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Monday, April 16, 2007

Dicumarol and Warfarin Inhibit Blood Clotting

Many of the blood coagulation factors are post-translationally modified in various ways. One of these modifications is unusual and it is only seen in these factors and a few other specialized proteins. This modification converts a specific glutamyl side chain to a γ-carboxyglutamyl derivative [Vitamin K].

The carboxylation reaction is catalyzed by vitamin K-dependent carboxylase and it is coupled to the conversion of vitamin K to its oxidized form. In order for the enzyme to modify additional factors, the oxidized form of vitamin K has to be converted back to the reduced form. Recall that vitamin K is an essential vitamin in animals. It can be obtained from plants or from intestinal bacteria.

Recycling of vitamin K is catalyzed by K reductase. The mechanism involves oxidation of two sulfhydryl (-SH groups) to form a disulphide bridge [Disulfide Bridges]. The carboxlase and reductase reactions are required for synthesis of prothrombin, protein C, Protein S, and Factors VII, IX, and X because these proteins must bind C2+ and the γ-carboxyglutamyl group is an excellent cheator of Ca2+.

A vitamin K deficiency means that the carboxylation reaction cannot proceed and this leads to accumulation of inactive clotting factors in the liver. Blood clots cannot form and severe hemorraging can lead to death.

The carboxylation of clotting factors can also be prevented by inhibiting the K reductase reaction. There are many drugs that inhibit this reaction. They are related to warfarin (left) [Monday's Molecule #19]. The best known ones are dicoumarol and coumarin. These drigs, especially warfarin, are used frequently to prevent clotting in patients who have suffered a stroke or otherwise have tendencies to exhibit thrombosis.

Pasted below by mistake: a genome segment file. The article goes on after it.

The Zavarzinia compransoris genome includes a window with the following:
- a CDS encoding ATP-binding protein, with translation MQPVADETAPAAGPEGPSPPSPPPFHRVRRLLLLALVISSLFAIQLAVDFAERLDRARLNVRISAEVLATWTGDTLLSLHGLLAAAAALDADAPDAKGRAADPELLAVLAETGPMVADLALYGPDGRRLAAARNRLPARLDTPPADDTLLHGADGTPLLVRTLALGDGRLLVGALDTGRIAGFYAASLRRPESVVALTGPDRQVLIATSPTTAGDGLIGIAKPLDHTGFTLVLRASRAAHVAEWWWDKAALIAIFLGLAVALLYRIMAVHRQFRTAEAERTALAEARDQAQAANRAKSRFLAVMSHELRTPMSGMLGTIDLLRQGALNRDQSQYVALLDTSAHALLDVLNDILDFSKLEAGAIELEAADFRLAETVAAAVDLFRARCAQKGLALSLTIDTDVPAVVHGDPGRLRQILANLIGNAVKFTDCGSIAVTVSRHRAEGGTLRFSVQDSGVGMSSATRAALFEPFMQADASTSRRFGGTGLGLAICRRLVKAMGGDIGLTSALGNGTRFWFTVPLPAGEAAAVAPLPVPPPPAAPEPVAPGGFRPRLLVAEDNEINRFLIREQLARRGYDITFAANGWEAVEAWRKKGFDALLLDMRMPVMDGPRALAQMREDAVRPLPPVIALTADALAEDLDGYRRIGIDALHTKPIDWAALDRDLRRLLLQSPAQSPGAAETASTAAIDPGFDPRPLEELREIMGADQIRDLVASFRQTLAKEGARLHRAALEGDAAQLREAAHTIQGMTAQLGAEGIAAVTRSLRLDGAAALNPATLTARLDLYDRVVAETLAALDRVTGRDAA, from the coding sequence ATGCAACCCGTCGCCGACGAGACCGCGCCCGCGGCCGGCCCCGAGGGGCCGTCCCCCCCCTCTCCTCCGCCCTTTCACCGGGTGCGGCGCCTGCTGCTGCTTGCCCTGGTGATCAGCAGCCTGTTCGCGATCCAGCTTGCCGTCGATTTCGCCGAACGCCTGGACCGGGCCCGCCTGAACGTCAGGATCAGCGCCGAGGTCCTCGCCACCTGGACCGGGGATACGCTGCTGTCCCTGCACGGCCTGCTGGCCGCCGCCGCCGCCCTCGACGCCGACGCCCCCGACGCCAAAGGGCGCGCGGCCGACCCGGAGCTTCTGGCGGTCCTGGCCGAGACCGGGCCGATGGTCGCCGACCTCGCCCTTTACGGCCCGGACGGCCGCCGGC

Since the drugs prevent synthesis of clotting fators, they take a few days to have an effect. They are usually administerd with heparin, which has an immediate effect on blood clot formation.

Wafarin was a common rat poison in the past since rats are very sensitive to inhibition of K reductase. After eating food laced with wafarin for several days, the rats would die of internal bleeding.


TheBrummell said...

Very informative, thanks!

Where did "warfarin" get its name? When I first met it (in a package of rat poison), my first thought was that it was somehow related to a poison used in warfare, like Mustard gas, hence "warfare-in". But I've since heard that this is not the case, and the name is based on some sequence of naming of new products at the company where it was developed.

Years ago, when I first met warfarin, I was living in a small basement suite in a house. My landlord gave me some to deal with a mouse that was living somewhere in my kitchen, that I had named "Sputnik" in hopes of capturing and launching it into orbit.

Warfarin did not kill the mouse. The only noticeable change was the colour of the droppings - they turned from black to light brown. Are mice more tolerant of warfarin's effects than are rats?

Eamon Knight said...

I'm pretty sure we've killed mice with warfarin -- although that may be because the mouse, while missing the set-out baits, managed to get in to the stored box of poison itself and ate a whole big chunk of it! Stupid mouse.

When my father was on warfarin, he used to joke about taking rat poison.

Anonymous said...

blood clot are semi-solid masses of sticky blood cells that form when a blood vessel is damaged. The body creates blood clots as a normal response to blood ...

dave_pharm10 said...

Warfarin is actually an analog of Dicoumarol, a substance found in spoiled clover hay that caused hemorrhages in cattle. The name Warfarin comes from the group that discovered it. The Wisconsin Alumni, Research, Foundation, and then they added the "arin" as it's the suffix to this class of anticoagulants. Warfarin will kill mice, (it will kill humans if given a large enough dose), because mice do not have the ability to vomit. Once ingested the mouse basically bleeds to death on the inside. The trick is to get them to eat a large enough amount to kill them.